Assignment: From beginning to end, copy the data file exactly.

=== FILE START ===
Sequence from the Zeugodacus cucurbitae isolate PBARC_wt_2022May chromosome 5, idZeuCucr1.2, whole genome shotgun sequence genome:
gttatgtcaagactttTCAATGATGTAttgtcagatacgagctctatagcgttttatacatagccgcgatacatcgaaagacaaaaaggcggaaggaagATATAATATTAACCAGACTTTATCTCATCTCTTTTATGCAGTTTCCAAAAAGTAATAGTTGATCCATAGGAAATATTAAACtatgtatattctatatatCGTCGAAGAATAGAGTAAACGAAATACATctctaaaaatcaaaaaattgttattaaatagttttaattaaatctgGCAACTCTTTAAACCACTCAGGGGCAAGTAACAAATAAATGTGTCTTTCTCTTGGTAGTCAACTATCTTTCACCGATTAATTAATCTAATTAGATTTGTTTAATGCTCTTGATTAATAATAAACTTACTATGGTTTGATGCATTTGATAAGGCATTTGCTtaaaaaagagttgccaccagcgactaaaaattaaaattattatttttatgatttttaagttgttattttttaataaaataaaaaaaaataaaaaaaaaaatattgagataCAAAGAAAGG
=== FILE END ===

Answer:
Sequence from the Zeugodacus cucurbitae isolate PBARC_wt_2022May chromosome 5, idZeuCucr1.2, whole genome shotgun sequence genome:
gttatgtcaagactttTCAATGATGTAttgtcagatacgagctctatagcgttttatacatagccgcgatacatcgaaagacaaaaaggcggaaggaagATATAATATTAACCAGACTTTATCTCATCTCTTTTATGCAGTTTCCAAAAAGTAATAGTTGATCCATAGGAAATATTAAACtatgtatattctatatatCGTCGAAGAATAGAGTAAACGAAATACATctctaaaaatcaaaaaattgttattaaatagttttaattaaatctgGCAACTCTTTAAACCACTCAGGGGCAAGTAACAAATAAATGTGTCTTTCTCTTGGTAGTCAACTATCTTTCACCGATTAATTAATCTAATTAGATTTGTTTAATGCTCTTGATTAATAATAAACTTACTATGGTTTGATGCATTTGATAAGGCATTTGCTtaaaaaagagttgccaccagcgactaaaaattaaaattattatttttatgatttttaagttgttattttttaataaaataaaaaaaaataaaaaaaaaaatattgagataCAAAGAAAGG